12. The carbide M7C3 in low-temperature-carburized austenitic stainless steel

    International Nuclear Information System (INIS)

    Ernst, Frank; Li, Dingqiang; Kahn, Harold; Michal, Gary M.; Heuer, Arthur H.

    2011-01-01

    Prolonged low-temperature gas-phase carburization of AISI 316L-type austenitic stainless steel can cause intragranular precipitation of the carbide M 7 C 3 (M: randomly dispersed Fe, Cr, Ni). Transmission electron microscopy revealed that the carbide particles have the shape of needles. They grow by a ledge-migration mechanism and in a crystallographic orientation relationship to the austenite matrix that enables highly coherent interphase interfaces. A small solubility limit of Ni in the carbide and restricted Ni diffusivity at the processing temperature leads to Ni pileup around the particles and may explain the extreme aspect ratio of the particle shape. These characteristics closely resemble what has been observed earlier for precipitates of M 5 C 2 under slightly different processing conditions and can be rationalized by considering the particular constraints imposed by carburization at low temperature.

  13. Correlation between microstructure and mechanical properties of stable mixtures formed by austenite and martensite

    International Nuclear Information System (INIS)

    Eckstein, C.B.

    1982-03-01

    The influence of martensite in mechanical properties of stable mixtures formed by austenite and martensite was studied by varying the amount of martensite in the mixtures. Microstructural parameters were determined by Optical Quantitative Metallography and used to establish the correlation between the mechanical response of the mixtures in tension and their microstructures. The 'in situ' deformation of each phase in mixtures was determined experimentally in terms of the rule of mixtures. It is shown that the partitioning of the deformation depends on the amount of martensite in the mixture and that it tends to a condition of isostrain at higher martensite volume fractions. Optical observation of fractured specimens showed that the beginning of the fracture process may related to regions of the austenite grain boundaries where they meet martensite plates. (Author) [pt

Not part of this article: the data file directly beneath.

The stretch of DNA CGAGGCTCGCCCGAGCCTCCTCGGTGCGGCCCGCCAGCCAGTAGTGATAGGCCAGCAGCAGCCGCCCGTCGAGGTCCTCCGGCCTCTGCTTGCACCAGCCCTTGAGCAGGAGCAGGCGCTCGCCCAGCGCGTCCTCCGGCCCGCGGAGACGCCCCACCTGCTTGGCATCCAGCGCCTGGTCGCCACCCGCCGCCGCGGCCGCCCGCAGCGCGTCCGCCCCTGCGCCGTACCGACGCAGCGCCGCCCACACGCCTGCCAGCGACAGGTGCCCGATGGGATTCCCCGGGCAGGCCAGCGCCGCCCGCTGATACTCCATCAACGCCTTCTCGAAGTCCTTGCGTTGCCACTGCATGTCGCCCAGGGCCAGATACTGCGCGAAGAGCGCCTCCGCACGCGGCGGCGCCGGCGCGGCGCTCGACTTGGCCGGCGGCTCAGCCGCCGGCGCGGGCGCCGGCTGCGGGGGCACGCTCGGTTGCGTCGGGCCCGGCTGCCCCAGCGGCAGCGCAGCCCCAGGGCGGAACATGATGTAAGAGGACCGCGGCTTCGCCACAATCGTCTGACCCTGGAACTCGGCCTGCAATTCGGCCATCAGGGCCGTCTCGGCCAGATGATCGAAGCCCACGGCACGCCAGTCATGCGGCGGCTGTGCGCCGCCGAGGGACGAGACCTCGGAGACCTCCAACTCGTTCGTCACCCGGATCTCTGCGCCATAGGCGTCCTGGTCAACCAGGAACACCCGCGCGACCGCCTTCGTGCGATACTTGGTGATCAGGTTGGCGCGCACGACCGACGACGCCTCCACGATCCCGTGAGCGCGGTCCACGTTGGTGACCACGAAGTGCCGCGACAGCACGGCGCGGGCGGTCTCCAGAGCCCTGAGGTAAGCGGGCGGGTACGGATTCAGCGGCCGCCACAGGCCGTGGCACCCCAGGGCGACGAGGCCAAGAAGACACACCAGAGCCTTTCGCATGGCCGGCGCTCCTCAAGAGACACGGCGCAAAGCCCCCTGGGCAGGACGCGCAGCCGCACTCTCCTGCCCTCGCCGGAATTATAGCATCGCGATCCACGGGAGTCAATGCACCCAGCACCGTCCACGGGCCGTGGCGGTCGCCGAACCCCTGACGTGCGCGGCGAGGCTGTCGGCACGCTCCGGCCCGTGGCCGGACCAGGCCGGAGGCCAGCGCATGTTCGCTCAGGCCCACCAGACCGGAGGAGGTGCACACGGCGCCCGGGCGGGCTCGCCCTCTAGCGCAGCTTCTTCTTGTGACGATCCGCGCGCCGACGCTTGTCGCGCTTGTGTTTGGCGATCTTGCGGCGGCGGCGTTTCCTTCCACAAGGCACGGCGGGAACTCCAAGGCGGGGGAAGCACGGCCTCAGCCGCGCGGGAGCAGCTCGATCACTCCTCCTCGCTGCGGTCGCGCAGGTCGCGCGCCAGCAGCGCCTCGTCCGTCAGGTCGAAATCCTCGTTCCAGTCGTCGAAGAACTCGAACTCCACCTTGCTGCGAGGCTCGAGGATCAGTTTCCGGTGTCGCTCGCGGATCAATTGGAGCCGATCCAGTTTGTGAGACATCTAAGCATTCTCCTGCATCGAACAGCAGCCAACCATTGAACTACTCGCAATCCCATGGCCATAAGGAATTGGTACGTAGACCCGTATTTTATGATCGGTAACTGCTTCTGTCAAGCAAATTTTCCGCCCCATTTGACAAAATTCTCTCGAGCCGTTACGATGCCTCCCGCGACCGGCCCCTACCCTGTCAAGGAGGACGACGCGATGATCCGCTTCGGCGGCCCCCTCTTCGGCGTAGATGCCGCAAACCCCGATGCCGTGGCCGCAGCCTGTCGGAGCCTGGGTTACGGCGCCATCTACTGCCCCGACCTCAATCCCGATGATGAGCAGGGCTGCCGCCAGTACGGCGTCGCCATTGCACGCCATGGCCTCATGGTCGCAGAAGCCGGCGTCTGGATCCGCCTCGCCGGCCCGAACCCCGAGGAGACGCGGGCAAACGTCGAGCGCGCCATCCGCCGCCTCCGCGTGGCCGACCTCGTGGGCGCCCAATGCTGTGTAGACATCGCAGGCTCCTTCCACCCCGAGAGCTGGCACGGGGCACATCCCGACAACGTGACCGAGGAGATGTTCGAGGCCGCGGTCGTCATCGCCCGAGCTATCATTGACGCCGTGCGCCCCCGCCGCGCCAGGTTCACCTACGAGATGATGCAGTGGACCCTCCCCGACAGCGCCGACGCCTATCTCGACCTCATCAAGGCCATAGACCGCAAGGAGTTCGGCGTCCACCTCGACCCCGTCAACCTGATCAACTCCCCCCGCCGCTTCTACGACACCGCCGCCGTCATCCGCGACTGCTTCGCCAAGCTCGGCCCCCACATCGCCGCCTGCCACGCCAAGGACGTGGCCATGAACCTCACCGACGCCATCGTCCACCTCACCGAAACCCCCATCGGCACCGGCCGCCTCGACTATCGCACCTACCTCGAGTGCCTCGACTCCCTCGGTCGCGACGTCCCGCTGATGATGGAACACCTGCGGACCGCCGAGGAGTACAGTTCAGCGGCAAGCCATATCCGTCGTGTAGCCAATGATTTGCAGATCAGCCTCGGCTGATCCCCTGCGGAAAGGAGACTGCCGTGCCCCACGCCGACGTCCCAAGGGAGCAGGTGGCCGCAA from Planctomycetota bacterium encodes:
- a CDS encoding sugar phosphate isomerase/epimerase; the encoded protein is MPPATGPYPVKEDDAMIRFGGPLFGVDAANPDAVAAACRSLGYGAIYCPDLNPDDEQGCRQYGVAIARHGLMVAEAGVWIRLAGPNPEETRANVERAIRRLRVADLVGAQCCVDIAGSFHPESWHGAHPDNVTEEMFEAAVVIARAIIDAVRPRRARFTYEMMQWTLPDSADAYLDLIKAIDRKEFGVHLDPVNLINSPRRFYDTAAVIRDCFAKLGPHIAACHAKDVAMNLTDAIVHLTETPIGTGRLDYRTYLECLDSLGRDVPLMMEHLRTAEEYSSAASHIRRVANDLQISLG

14. Design of Wear-Resistant Austenitic Steels for Selective Laser Melting

    Science.gov (United States)

    Lemke, J. N.; Casati, R.; Lecis, N.; Andrianopoli, C.; Varone, A.; Montanari, R.; Vedani, M.

    2018-03-01

    Type 316L stainless steel feedstock powder was modified by alloying with powders containing carbide/boride-forming elements to create improved wear-resistant austenitic alloys that can be readily processed by Selective Laser Melting. Fe-based alloys with high C, B, V, and Nb contents were thus produced, resulting in a microstructure that consisted of austenitic grains and a significant amount of hard carbides and borides. Heat treatments were performed to modify the carbide distribution and morphology. Optimal hard-phase spheroidization was achieved by annealing the proposed alloys at 1150 °C for 1 hour followed by water quenching. The total increase in hardness of samples containing 20 pct of C/B-rich alloy powder was of 82.7 pct while the wear resistance could be increased by a factor of 6.

  15. Effect of Ferrite Morphology on Sensitization of 316L Austenitic Stainless Steels

    Energy Technology Data Exchange (ETDEWEB)

    Jang, Hun; Lee, Jun Ho; Jang, Changheui [Korea Advanced Institute of Science and Technology, Daejeon (Korea, Republic of)

    2013-05-15